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Mayor Collins asks residents to conserve water for rest of summer

Urges shorter showers, no lawn watering

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    Algae is visible in Lake Erie near the Toledo water intake crib. Ed Moore, director of Public Utilities, said that the city could not have prevented what happened over the weekend because algae bloomed right over the city’s water intake plant.

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Toledo Mayor D. Michael Collins told metro area residents today they stand a better chance of getting clean tap water for the rest of the 2014 algae season if they become more selective about how they use it.

“I believe this community will fortify this [water] system through more conservation,” he told reporters inside One Government Center.

MAYOR’‍S STATEMENT: Residents urged to conserve, reduce usage

Residents are asked to refrain from watering their lawns or irrigating fields. They are asked to stop washing their cars at home. They also should take shorter showers, wash only full loads of laundry and dishes, and operate washing machines and dishwashers on their most energy-efficient modes.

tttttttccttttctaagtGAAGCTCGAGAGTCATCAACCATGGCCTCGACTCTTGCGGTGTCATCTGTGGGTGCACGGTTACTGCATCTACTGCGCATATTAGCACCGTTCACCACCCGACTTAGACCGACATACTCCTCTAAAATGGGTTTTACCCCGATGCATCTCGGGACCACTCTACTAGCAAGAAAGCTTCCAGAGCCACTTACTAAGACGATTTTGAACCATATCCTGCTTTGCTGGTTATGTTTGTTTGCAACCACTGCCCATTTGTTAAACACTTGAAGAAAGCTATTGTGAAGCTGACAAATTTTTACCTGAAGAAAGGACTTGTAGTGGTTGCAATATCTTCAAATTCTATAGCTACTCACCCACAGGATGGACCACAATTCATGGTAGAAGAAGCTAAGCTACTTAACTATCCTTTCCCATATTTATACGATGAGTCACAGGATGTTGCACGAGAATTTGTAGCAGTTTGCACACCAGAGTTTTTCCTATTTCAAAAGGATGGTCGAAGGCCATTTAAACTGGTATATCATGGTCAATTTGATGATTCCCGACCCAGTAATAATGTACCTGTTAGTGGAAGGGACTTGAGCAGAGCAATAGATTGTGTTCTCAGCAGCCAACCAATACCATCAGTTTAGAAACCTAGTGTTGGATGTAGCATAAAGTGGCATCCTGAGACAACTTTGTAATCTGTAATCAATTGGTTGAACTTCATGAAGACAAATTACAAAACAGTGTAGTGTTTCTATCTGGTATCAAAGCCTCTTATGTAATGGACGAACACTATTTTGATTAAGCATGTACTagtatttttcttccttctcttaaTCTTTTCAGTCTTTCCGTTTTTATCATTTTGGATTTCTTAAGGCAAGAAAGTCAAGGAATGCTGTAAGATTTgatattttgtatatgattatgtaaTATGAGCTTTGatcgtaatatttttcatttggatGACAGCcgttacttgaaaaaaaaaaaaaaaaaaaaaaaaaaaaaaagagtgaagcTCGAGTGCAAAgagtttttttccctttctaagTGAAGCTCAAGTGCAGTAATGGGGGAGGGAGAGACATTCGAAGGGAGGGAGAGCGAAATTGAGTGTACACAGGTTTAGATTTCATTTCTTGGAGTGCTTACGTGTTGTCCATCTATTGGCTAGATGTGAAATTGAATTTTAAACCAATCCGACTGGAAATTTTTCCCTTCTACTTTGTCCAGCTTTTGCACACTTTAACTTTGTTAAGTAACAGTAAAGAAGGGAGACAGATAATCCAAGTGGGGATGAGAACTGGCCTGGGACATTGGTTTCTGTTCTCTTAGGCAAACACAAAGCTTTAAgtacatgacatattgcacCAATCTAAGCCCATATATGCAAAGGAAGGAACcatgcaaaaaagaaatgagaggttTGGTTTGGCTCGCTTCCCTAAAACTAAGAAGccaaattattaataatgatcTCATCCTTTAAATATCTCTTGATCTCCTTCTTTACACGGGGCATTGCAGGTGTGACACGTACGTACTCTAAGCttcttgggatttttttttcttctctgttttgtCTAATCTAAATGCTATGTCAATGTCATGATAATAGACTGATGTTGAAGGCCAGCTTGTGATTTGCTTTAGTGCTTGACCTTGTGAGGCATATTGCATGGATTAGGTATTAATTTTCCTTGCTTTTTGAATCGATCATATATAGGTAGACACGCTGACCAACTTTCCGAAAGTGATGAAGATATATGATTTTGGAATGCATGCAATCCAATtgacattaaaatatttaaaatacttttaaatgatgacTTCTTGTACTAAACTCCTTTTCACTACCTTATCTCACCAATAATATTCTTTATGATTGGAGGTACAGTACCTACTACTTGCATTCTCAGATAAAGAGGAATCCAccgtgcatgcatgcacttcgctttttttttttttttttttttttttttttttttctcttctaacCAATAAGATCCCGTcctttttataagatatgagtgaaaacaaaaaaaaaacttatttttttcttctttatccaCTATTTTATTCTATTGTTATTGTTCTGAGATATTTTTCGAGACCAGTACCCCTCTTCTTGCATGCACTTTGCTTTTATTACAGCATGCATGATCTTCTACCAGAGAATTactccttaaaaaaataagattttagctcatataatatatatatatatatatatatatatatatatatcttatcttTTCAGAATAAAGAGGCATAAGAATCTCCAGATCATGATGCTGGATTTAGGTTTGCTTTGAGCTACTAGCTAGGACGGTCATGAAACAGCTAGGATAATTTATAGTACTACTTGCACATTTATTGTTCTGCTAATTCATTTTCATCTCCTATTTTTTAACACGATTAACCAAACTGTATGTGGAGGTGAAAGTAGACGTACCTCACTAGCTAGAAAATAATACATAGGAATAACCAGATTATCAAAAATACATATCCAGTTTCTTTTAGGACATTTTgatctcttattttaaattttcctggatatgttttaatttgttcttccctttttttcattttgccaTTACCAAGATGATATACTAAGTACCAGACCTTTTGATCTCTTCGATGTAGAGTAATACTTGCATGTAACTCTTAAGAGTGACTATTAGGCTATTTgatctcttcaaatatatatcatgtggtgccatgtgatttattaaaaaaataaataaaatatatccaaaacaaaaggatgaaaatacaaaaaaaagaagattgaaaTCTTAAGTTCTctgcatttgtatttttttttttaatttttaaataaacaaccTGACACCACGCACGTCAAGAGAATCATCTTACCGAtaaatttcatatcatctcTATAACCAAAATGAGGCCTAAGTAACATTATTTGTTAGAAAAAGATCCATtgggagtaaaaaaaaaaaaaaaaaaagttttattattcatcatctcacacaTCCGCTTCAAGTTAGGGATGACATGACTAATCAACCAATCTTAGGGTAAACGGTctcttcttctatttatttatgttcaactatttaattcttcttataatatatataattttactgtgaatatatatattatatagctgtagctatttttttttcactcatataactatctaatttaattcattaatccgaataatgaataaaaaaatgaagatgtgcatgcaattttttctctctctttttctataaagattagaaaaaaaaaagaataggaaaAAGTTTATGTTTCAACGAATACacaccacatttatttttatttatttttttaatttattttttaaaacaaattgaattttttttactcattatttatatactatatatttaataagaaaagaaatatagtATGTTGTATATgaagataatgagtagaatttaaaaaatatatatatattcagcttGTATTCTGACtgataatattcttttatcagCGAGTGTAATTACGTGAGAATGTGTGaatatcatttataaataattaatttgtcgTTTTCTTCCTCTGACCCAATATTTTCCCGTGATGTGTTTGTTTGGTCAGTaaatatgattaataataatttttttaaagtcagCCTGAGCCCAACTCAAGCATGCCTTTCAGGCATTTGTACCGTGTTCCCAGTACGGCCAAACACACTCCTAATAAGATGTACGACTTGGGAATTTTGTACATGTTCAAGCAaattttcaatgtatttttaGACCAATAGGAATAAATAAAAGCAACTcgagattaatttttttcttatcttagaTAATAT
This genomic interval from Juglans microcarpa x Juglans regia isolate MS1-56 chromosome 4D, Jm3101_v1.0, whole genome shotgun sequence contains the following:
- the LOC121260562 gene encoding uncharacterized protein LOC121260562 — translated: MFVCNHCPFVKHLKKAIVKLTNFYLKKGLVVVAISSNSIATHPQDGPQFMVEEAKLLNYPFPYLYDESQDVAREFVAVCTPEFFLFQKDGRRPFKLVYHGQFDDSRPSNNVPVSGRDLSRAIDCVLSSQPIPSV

In other words, they need to keep two simple words in mind: conserve water.

Doing so, according to Mr. Collins and other city officials, will reduce the odds of the Collins Park Water Treatment Plant from being stressed.

Less demand means a slower flow rate and the ability for chemicals used to neutralize algae to work as water makes its way through the city‘‍s multi-staged treatment system.

“It gives chemicals more time to take effect and allows the plant to produce better water,” Ed Moore, the city’‍s public utilities director, said.

City crews are repairing one of the plant’‍s six floculators, which mix raw water from Lake Erie with treatment chemicals that remove sediment and algae. The mayor’‍s statement said the repairs will take four days to complete.

“We’‍re getting through this challenge by working together and that teamwork will continue to serve us well,” the mayor said. “We all need to pull together now to reduce our water usage for the next four days in order to conduct some maintenance that will keep our water system in strong operating condition through the current algal bloom but over the long term as well.”

Mr. Collins said the repair situation is not a crisis, but that “good, basic common-sense water conservation steps” that people should take anyway will help ease demand on the system.

While the repairs should be done in four days, Mr. Collins asked that residents continue to conserve water through the algae season, which normally runs into September. The city is suspending “artistic” uses of water, such as the water fountain outside One Government Center.

Mr. Collins also said he plans to ask state and federal officials to address the algae problem in Lake Erie.

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